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My satellite should go in a circle, not an ellipse

  1. Aug 31, 2011 #1
    I have been toying with a java programming project for a few months now. I want to
    depict a satelite orbiting a planet (2 dimensional).

    I've scaled down certain constants to fit the screen and have put GM (mu) at 200000 and
    the distance from the gravitaional body, a planet, at 200 (pixels). Using the equations
    where a perfect orbital velocity is equal to sqrt(GM/dist), I must have a velocity of
    sqrt(1000) 31.62 pixels/sec to remain in a circle.

    Problem is my model depicts an ellipse.

    The distance starts at 200, drops down to nearly 150 halfway around and climbs up again
    (!!!) to 200 when it reaches the starting point. This is better than crashing into the
    planet or flying away in a straight line...but still it should be a "perfect" circle.

    I could understand it if my crude iteration method made a consistently "too small" or
    "too big" quantity and cause the satellite to slowly spiral into the planet and crash or
    caused the satellite to slowly spiral away from the planet. However the satellite
    creeps down and then creeps up in a single orbit. Very strange. Why the wobble?

    Yes, I am moving in singular one second steps around the planet and complete the orbit
    in about 24 steps. And yes, if I took infinitely small steps an infinite number of
    times, instead of a finite number of iterations, then I would come out with a perfect
    circle. I am not Isaac Newton though.

    Can I compensate in any way? Multiply the vector magnitude by sqrt(1/pi) or something
    like that? Tilt the initial velocity vector away from the planet by 1/distance degree or

    Attached Files:

  2. jcsd
  3. Aug 31, 2011 #2


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    Science Advisor

    A general problem with iterations like this is "round off error". You are keeping only a limited number of decimal places and the error, unless you are very careful, can add up. That will result, eventually, not just in an ellipse rather than a circle but in a spiral that ends up going off to infinity.
  4. Aug 31, 2011 #3
    Thanks HallsofIvy, I've thought about it, the fact that in some cases 1.0 is depicted as 0.9999999999. I'd like to understand however why any discrepency in accuracy leads to this yo-yo effect.

    If my discrepency in accuracy lead 'a spiral that ends up going off to infinity' then okay. I'm happy. It's a discrepency with a uniform effect. Constantly moving away.

    However the radius of the orbit goes down and then comes up again. Down and then up. This is not uniform. This is wierd.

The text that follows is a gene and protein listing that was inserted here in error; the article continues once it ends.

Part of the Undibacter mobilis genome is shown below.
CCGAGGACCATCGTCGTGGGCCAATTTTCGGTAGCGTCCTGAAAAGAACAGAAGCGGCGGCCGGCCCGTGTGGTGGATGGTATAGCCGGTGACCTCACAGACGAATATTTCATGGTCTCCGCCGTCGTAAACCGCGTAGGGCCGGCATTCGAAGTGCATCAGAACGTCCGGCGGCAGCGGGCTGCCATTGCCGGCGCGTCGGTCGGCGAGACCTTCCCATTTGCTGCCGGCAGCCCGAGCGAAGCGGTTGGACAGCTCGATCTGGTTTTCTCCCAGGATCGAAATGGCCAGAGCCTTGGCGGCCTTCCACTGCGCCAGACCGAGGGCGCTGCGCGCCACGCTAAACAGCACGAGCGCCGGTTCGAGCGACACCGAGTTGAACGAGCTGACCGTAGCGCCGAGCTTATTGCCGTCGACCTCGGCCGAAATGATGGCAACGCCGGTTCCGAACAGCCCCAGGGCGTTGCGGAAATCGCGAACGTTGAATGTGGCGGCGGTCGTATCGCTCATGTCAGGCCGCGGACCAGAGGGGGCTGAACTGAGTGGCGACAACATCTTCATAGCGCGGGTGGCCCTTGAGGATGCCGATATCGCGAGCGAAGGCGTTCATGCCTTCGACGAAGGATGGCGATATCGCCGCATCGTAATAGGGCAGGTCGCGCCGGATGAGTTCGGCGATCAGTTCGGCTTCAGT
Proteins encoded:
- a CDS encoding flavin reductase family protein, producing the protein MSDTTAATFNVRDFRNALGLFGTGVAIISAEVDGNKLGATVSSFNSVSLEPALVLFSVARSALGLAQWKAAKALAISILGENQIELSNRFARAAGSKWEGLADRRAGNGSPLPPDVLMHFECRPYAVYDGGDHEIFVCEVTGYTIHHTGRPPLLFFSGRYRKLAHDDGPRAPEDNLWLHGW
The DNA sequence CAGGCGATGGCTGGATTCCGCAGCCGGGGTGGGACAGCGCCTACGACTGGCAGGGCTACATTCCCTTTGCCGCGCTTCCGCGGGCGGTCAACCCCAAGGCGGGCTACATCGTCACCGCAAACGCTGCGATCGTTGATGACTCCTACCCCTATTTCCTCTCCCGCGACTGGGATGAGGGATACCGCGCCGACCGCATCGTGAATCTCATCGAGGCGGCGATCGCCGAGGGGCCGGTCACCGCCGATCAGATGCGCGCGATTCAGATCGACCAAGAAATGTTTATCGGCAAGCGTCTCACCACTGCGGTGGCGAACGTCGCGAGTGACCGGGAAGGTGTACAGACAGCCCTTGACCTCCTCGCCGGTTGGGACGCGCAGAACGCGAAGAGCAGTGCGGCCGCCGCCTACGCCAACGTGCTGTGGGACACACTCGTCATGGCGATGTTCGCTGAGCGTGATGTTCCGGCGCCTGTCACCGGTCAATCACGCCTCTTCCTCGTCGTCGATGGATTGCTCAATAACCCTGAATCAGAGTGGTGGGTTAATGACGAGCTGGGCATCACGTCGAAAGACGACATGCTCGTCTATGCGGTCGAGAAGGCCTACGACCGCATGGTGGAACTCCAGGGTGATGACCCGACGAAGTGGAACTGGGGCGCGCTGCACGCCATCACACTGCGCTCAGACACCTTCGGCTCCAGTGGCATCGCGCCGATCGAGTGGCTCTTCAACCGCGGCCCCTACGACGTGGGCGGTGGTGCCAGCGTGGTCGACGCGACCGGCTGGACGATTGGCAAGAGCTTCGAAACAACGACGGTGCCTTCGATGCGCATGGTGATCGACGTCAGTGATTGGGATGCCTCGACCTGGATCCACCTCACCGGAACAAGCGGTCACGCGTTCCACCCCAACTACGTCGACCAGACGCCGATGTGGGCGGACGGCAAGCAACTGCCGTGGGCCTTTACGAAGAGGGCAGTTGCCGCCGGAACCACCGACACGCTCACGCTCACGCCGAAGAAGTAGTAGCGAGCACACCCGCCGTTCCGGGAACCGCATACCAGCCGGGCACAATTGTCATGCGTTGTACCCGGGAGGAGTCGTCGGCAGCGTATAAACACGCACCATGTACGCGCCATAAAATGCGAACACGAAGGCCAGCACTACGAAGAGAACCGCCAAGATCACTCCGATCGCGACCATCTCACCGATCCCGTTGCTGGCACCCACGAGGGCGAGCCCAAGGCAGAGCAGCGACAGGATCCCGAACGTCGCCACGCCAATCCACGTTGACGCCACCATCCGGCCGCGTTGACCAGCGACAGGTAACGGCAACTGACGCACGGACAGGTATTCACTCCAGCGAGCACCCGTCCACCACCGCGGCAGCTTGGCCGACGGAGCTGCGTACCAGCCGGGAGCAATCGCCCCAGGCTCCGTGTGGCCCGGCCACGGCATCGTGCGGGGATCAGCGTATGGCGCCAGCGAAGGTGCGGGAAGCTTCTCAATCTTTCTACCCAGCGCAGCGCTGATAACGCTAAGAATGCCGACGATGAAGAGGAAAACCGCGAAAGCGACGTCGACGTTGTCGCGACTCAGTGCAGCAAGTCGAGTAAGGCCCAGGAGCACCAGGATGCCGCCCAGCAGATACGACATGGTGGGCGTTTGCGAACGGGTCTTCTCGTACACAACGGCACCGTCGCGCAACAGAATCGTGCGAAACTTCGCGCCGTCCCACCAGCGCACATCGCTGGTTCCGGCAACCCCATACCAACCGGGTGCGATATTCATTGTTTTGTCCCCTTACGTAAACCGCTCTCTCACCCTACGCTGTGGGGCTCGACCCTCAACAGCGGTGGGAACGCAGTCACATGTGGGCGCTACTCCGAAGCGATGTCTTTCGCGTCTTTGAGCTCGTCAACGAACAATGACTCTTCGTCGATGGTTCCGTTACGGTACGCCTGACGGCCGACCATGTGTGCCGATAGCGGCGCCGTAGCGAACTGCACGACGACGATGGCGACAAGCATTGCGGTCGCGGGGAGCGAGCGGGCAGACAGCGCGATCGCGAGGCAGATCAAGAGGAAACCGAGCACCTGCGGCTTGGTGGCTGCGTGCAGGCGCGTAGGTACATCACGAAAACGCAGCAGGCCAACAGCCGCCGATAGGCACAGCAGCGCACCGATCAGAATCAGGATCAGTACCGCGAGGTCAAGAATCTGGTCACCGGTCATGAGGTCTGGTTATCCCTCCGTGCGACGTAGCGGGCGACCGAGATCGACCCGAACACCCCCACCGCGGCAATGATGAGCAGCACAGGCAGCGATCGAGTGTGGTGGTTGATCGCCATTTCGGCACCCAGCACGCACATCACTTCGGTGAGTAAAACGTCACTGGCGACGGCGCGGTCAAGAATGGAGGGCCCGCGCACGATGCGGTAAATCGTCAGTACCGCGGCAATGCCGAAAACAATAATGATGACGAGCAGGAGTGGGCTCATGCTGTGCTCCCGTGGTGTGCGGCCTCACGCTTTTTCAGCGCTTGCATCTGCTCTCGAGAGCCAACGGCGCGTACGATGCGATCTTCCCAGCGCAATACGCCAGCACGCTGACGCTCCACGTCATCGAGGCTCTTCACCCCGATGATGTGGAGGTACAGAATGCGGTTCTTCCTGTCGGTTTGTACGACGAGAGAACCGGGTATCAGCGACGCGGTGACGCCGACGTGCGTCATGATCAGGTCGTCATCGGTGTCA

But now I must sleep.
  5. Aug 31, 2011 #4


    Staff: Mentor

    Where are you measuring the distance from? The image you included seems to have the sun at one of the foci of the ellipse, so if you're measuring the distance from the sun to the planet, and the planet is traveling in an elliptical orbit, then the distance should go up and down as you describe.

    If I do some rough eyeball measurements using your drawing, it looks like the sun is located about 40 to 50 pixels to the right of the center of the ellipse. That would account for the discrepancy you are seeing in the distance.
  6. Aug 31, 2011 #5


    User Avatar
    Science Advisor

    Can you show us code snippets or at least your algorithm?
  7. Sep 1, 2011 #6
    to Mark44, I am measuring the distance from the center of the planet (sun, gravitational object). And I *know* it is travelling in an elliptical orbit. I want it to travel in a pure circular orbit. The planet in the center is *indeed* located 50 pixels off-center.

    to olivermsun, okay.
    I have two vectors.
    The first is visible in the screen shot, going off to the right. That is my V-thrust vector. The spaceship fired his engines and attained a velocity of 31.62 which would generate a circular orbit--I wish.

    The second is the V-grav caused by gravity after falling one second, calculated each time at the beginning of the interation as 1 sec*GM/(dist**2)

    The iteration : In one second gravity at this point causes the object to fall towards the planet a certain distance and also causes the object to attain a downward velocity of V-grav.

    The V-thrust vector causes the object to move to the right a certain distance in one second and retains this V-thrust velocity.

    I move the object according to the two movements described above.

    I give the object a *NEW* V-thrust vector = old-V-thrust + V-grav.
    V-grav becomes zero again.

    End of the iteration. I start again at this new position, about 14 degrees clockwise from the starting position. Adding the V-grav vector has tilted the V-thrust vector a bit downward.

    I've added a screenshot of one single hop.

    Attached Files:

    Last edited: Sep 1, 2011
  8. Sep 1, 2011 #7
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